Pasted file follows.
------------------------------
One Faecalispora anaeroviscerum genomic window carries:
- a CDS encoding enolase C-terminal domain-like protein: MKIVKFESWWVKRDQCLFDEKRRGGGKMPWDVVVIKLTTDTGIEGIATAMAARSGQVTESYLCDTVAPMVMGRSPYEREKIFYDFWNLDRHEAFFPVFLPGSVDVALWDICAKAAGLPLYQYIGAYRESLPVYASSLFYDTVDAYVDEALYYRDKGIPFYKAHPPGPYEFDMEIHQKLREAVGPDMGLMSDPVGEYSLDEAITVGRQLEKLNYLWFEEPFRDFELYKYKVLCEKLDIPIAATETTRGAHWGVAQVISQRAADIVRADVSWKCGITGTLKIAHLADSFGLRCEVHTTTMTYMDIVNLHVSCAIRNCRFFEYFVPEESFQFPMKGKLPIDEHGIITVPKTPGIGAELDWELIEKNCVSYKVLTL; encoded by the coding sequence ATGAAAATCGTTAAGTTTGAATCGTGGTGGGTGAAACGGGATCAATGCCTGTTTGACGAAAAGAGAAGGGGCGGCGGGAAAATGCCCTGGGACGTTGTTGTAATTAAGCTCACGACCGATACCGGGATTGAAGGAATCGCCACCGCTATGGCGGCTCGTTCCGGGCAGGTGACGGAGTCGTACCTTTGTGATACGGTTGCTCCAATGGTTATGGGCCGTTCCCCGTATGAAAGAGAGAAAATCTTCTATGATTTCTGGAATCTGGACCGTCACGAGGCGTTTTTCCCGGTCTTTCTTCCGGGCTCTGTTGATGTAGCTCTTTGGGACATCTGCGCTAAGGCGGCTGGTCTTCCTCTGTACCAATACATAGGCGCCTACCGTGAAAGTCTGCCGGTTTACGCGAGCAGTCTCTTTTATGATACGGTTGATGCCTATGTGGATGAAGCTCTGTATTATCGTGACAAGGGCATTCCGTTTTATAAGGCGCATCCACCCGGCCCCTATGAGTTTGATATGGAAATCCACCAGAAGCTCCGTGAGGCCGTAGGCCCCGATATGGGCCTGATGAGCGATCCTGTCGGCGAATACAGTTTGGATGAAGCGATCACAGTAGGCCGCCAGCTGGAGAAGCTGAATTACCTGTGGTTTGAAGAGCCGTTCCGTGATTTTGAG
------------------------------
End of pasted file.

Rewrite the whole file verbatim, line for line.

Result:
One Faecalispora anaeroviscerum genomic window carries:
- a CDS encoding enolase C-terminal domain-like protein: MKIVKFESWWVKRDQCLFDEKRRGGGKMPWDVVVIKLTTDTGIEGIATAMAARSGQVTESYLCDTVAPMVMGRSPYEREKIFYDFWNLDRHEAFFPVFLPGSVDVALWDICAKAAGLPLYQYIGAYRESLPVYASSLFYDTVDAYVDEALYYRDKGIPFYKAHPPGPYEFDMEIHQKLREAVGPDMGLMSDPVGEYSLDEAITVGRQLEKLNYLWFEEPFRDFELYKYKVLCEKLDIPIAATETTRGAHWGVAQVISQRAADIVRADVSWKCGITGTLKIAHLADSFGLRCEVHTTTMTYMDIVNLHVSCAIRNCRFFEYFVPEESFQFPMKGKLPIDEHGIITVPKTPGIGAELDWELIEKNCVSYKVLTL; encoded by the coding sequence ATGAAAATCGTTAAGTTTGAATCGTGGTGGGTGAAACGGGATCAATGCCTGTTTGACGAAAAGAGAAGGGGCGGCGGGAAAATGCCCTGGGACGTTGTTGTAATTAAGCTCACGACCGATACCGGGATTGAAGGAATCGCCACCGCTATGGCGGCTCGTTCCGGGCAGGTGACGGAGTCGTACCTTTGTGATACGGTTGCTCCAATGGTTATGGGCCGTTCCCCGTATGAAAGAGAGAAAATCTTCTATGATTTCTGGAATCTGGACCGTCACGAGGCGTTTTTCCCGGTCTTTCTTCCGGGCTCTGTTGATGTAGCTCTTTGGGACATCTGCGCTAAGGCGGCTGGTCTTCCTCTGTACCAATACATAGGCGCCTACCGTGAAAGTCTGCCGGTTTACGCGAGCAGTCTCTTTTATGATACGGTTGATGCCTATGTGGATGAAGCTCTGTATTATCGTGACAAGGGCATTCCGTTTTATAAGGCGCATCCACCCGGCCCCTATGAGTTTGATATGGAAATCCACCAGAAGCTCCGTGAGGCCGTAGGCCCCGATATGGGCCTGATGAGCGATCCTGTCGGCGAATACAGTTTGGATGAAGCGATCACAGTAGGCCGCCAGCTGGAGAAGCTGAATTACCTGTGGTTTGAAGAGCCGTTCCGTGATTTTGAG